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Road to Wellville 

Hospitals and clinics move toward a preventative model of wellness

click to enlarge THIS AIN'T 'E.R.' Increasingly, hospitals are offering yoga, acupuncture, tai chi and more.
  • THIS AIN'T 'E.R.' Increasingly, hospitals are offering yoga, acupuncture, tai chi and more.

When was the last time you went to the hospital for yoga?

Though the hospital setting tends to go hand in hand more with illness, surgery and trauma care, recent developments in the healthcare industry signal a dramatic shift in the way that hospitals and healthcare clinics approach the treatment of chronic disease. Namely, moving increasingly toward prevention and wellness—including programs for acupuncture, dance classes, tai chi and, yes, yoga.

Such a shift couldn't come at a better time for the United States. According to new report by the National Research Council and the Institute of Medicine, Americans live shorter lives and experience more injuries and illnesses than those in comparable high-income nations. In terms of life expectancy, the United States ranks at or near the bottom of a list of 17 countries.

"If we're able to educate people and the public, we're going to have a healthier community, and that's best for everyone," explains Dr. Marko Bodor, medical director at the Synergy Medical-Fitness Center in Napa. Located on the campus of the Queen of the Valley Medical Center, Synergy opened its doors in 2006. Utilized by both patients and fee-paying members of the public, the facility emphasizes the five aspects of wellness: exercise, nutrition, sleep, psycho-social and spiritual well-being and, of course, prevention, says Bodor.

With its pool, dance classes, nutritionists, cardio and strength-training equipment, Synergy may look like a gym, but it goes beyond your standard 24 Hour Fitness, offering a breast and mammography center, a cardiac rehab facility, public talks on health and nutrition and an integrative health center.

"Medicine for centuries was pretty much acute or terminal care. When you absolutely needed to see a doctor, you saw one," says Bodor. "We're definitely seeing a transformation in the way we treat things." Because of healthcare reform, organizations will be more accountable for their outcomes, and prevention will become much more essential, he adds.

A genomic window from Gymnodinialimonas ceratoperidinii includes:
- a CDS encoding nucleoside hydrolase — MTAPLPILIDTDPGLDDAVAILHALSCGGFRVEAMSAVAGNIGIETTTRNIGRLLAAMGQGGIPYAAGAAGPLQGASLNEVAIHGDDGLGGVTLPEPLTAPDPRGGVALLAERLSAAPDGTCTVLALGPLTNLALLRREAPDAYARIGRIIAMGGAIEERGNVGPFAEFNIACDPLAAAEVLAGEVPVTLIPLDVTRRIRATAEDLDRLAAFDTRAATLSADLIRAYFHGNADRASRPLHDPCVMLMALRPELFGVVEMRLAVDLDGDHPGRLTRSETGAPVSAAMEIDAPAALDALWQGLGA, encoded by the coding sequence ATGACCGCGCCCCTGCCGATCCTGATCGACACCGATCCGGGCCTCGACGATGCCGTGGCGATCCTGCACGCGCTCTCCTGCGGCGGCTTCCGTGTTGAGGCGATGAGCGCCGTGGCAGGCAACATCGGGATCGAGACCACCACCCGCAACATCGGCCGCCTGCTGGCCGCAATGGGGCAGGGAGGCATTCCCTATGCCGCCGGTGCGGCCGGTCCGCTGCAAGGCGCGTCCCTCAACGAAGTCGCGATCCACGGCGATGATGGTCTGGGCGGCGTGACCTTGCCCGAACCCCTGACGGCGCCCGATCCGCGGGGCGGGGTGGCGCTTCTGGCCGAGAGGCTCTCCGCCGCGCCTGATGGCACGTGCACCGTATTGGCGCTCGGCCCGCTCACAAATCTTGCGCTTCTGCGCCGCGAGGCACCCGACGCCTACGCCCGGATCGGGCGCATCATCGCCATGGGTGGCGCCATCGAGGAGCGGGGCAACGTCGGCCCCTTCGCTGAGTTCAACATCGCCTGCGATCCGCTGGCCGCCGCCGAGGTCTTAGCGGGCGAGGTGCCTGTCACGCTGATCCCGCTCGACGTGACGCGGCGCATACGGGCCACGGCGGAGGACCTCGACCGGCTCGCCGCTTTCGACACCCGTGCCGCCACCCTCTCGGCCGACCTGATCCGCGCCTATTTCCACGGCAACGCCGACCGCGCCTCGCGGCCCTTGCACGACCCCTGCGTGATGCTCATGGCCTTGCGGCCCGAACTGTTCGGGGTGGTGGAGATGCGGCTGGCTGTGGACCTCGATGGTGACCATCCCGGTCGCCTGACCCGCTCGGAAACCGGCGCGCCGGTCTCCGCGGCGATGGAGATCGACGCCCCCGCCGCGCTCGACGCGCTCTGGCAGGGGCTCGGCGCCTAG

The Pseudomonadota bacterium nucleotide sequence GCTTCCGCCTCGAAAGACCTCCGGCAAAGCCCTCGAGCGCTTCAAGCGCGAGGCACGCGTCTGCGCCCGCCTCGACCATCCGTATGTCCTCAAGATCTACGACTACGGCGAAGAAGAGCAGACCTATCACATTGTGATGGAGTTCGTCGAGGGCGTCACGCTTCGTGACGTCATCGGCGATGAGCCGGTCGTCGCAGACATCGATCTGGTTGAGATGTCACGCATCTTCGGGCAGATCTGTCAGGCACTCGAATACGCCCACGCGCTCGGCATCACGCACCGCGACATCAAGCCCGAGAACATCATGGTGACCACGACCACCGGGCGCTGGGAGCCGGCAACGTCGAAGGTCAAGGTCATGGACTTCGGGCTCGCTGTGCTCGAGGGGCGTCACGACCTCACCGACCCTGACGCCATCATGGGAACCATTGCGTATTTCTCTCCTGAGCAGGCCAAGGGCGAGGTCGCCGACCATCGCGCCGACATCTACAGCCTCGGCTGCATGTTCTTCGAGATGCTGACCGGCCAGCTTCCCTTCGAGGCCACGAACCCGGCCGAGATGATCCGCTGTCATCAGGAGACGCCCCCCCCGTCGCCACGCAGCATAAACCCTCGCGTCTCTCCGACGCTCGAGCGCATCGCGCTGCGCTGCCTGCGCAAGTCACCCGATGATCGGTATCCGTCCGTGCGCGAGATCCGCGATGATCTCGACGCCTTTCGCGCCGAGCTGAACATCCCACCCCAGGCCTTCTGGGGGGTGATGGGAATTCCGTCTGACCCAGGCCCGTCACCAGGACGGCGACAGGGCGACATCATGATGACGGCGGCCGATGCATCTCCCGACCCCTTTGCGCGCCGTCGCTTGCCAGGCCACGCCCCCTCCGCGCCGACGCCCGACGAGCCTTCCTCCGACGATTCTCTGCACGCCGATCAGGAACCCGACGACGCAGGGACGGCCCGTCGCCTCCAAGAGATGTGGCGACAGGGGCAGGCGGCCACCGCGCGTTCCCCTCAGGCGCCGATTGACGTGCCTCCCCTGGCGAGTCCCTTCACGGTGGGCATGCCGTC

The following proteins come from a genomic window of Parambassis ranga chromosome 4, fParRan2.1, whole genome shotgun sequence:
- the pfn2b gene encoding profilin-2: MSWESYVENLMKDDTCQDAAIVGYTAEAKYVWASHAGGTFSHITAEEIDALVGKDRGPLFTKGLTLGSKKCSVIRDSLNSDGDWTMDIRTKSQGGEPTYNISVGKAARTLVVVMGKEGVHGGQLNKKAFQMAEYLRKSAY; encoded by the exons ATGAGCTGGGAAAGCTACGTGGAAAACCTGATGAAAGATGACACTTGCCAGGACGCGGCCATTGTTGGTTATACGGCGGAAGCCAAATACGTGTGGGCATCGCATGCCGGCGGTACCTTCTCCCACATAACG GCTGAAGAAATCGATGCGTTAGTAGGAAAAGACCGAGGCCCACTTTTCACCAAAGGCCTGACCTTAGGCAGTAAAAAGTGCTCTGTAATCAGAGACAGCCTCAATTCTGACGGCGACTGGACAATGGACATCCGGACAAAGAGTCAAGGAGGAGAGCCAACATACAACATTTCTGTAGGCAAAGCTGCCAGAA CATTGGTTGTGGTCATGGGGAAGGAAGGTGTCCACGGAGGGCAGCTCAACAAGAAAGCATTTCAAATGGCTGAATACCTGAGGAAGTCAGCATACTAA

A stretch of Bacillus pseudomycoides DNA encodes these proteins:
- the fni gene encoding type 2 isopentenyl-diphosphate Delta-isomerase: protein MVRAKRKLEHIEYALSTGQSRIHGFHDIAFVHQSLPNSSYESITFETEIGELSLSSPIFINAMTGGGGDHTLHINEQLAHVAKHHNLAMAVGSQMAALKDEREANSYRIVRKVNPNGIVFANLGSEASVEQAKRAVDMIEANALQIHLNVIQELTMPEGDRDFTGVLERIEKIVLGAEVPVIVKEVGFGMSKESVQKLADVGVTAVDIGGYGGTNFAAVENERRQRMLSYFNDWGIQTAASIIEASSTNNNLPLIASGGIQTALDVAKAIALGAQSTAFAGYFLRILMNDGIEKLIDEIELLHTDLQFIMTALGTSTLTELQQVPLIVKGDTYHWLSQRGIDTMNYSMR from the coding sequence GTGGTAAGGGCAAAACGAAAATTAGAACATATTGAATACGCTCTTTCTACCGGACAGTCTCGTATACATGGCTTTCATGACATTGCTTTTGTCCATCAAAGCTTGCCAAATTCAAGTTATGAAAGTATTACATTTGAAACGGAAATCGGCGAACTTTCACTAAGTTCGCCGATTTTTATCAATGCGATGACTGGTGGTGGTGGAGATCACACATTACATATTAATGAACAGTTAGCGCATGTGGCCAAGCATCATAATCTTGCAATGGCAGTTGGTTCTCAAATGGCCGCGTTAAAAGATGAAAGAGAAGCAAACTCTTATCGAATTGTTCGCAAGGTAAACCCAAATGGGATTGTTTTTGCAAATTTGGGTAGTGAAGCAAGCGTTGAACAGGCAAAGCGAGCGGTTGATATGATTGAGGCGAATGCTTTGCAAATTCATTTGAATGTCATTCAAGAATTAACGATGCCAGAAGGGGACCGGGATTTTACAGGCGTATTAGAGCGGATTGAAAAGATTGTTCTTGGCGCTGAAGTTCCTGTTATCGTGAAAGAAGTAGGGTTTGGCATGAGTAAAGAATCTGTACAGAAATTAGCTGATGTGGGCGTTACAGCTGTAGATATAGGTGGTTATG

By 2015, Santa Rosa may get its own medical-fitness center. A zoning amendment approved on Dec. 4 by the Santa Rosa City Council has opened the doors for the construction of a facility to be integrated with Santa Rosa Memorial Hospital. It's part of an overarching goal of promoting wellness, preventative care and physical activity, says Katy Hillenmeyer, a spokesperson for the St. Joseph Health System.

"Healthcare reform has provisions in it to minimize readmissions to the hospital for people with chronic illness," she adds. "Anything we can do for the health of our neighbors outside of the hospital helps in combating chronic disease, and helps keep people healthy so that they don't necessarily end up in an acute care hospital."

The shift toward a preventative model can be traced to two sources. The first is a change in public health needs. Infectious diseases, a cause for concern a hundred years ago, have been replaced with chronic disease from poor lifestyle choices. The second is the passing of the Affordable Care Act in 2010, which allows for the creation of a prevention and public health fund, along with the issuance of community transformation grants to help promote healthy lifestyle choices in every community.

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